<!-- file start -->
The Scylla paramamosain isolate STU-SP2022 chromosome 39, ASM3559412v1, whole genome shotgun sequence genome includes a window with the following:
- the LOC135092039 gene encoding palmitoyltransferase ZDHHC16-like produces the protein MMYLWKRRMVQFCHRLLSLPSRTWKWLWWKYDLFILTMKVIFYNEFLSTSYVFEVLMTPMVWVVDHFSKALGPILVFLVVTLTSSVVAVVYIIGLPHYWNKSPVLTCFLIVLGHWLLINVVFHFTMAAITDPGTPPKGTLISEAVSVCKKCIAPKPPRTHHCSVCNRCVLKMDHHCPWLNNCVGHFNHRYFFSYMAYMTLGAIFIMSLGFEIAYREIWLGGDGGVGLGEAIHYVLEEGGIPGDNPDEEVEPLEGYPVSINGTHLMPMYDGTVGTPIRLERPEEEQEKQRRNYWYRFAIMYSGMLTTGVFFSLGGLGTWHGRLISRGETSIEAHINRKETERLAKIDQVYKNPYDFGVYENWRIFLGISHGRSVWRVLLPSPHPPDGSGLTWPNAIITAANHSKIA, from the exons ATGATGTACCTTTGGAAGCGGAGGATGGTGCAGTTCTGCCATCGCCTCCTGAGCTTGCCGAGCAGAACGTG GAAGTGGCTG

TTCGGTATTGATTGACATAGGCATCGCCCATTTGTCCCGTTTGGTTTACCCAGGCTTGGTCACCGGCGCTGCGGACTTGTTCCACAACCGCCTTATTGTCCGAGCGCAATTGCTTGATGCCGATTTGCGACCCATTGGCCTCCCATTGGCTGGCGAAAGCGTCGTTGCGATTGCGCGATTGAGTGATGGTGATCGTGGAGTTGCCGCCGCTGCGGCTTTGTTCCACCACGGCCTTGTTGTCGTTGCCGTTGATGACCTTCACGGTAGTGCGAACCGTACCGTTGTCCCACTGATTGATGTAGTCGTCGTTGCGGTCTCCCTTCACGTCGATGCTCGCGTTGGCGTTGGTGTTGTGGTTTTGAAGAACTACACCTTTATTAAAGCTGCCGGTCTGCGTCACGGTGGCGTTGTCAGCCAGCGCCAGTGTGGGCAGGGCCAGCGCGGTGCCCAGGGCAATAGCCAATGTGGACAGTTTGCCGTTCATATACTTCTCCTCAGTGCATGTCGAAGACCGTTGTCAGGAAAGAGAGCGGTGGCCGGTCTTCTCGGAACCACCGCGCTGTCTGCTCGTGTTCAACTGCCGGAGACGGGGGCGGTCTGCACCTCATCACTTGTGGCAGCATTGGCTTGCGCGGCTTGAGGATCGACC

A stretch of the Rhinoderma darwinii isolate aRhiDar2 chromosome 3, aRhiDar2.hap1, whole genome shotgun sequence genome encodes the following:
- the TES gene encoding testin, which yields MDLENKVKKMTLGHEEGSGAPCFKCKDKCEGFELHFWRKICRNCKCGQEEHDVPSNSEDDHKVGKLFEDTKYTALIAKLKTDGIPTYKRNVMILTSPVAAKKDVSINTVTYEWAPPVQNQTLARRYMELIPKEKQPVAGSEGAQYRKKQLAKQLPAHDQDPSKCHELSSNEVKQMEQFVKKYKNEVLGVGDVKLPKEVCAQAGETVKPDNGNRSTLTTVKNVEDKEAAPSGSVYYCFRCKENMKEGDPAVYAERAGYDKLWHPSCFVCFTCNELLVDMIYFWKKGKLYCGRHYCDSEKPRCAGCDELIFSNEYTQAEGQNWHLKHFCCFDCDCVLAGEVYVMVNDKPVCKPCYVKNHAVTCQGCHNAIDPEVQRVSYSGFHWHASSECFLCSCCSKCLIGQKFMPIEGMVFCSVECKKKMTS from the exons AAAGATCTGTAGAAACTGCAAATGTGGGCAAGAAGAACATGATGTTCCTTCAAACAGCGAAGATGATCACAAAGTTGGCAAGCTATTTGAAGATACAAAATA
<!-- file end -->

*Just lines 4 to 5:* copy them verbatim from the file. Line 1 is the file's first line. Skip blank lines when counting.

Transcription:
A stretch of the Rhinoderma darwinii isolate aRhiDar2 chromosome 3, aRhiDar2.hap1, whole genome shotgun sequence genome encodes the following:
- the TES gene encoding testin, which yields MDLENKVKKMTLGHEEGSGAPCFKCKDKCEGFELHFWRKICRNCKCGQEEHDVPSNSEDDHKVGKLFEDTKYTALIAKLKTDGIPTYKRNVMILTSPVAAKKDVSINTVTYEWAPPVQNQTLARRYMELIPKEKQPVAGSEGAQYRKKQLAKQLPAHDQDPSKCHELSSNEVKQMEQFVKKYKNEVLGVGDVKLPKEVCAQAGETVKPDNGNRSTLTTVKNVEDKEAAPSGSVYYCFRCKENMKEGDPAVYAERAGYDKLWHPSCFVCFTCNELLVDMIYFWKKGKLYCGRHYCDSEKPRCAGCDELIFSNEYTQAEGQNWHLKHFCCFDCDCVLAGEVYVMVNDKPVCKPCYVKNHAVTCQGCHNAIDPEVQRVSYSGFHWHASSECFLCSCCSKCLIGQKFMPIEGMVFCSVECKKKMTS from the exons AAAGATCTGTAGAAACTGCAAATGTGGGCAAGAAGAACATGATGTTCCTTCAAACAGCGAAGATGATCACAAAGTTGGCAAGCTATTTGAAGATACAAAATA